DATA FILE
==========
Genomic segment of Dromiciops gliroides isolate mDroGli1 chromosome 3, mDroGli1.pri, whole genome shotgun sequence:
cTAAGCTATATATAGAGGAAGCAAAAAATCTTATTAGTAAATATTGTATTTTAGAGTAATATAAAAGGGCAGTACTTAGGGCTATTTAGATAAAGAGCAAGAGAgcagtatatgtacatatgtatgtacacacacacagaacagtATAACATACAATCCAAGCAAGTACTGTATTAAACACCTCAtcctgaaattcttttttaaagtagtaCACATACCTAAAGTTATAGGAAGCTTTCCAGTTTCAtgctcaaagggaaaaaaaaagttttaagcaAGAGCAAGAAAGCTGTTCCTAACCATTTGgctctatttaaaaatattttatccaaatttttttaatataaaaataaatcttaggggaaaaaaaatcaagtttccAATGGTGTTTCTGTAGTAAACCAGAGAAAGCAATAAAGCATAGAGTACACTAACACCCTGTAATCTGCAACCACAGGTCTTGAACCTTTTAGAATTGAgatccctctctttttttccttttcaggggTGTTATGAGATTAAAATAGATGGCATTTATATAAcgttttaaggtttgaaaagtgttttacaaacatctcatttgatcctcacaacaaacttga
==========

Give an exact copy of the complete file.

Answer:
Genomic segment of Dromiciops gliroides isolate mDroGli1 chromosome 3, mDroGli1.pri, whole genome shotgun sequence:
cTAAGCTATATATAGAGGAAGCAAAAAATCTTATTAGTAAATATTGTATTTTAGAGTAATATAAAAGGGCAGTACTTAGGGCTATTTAGATAAAGAGCAAGAGAgcagtatatgtacatatgtatgtacacacacacagaacagtATAACATACAATCCAAGCAAGTACTGTATTAAACACCTCAtcctgaaattcttttttaaagtagtaCACATACCTAAAGTTATAGGAAGCTTTCCAGTTTCAtgctcaaagggaaaaaaaaagttttaagcaAGAGCAAGAAAGCTGTTCCTAACCATTTGgctctatttaaaaatattttatccaaatttttttaatataaaaataaatcttaggggaaaaaaaatcaagtttccAATGGTGTTTCTGTAGTAAACCAGAGAAAGCAATAAAGCATAGAGTACACTAACACCCTGTAATCTGCAACCACAGGTCTTGAACCTTTTAGAATTGAgatccctctctttttttccttttcaggggTGTTATGAGATTAAAATAGATGGCATTTATATAAcgttttaaggtttgaaaagtgttttacaaacatctcatttgatcctcacaacaaacttga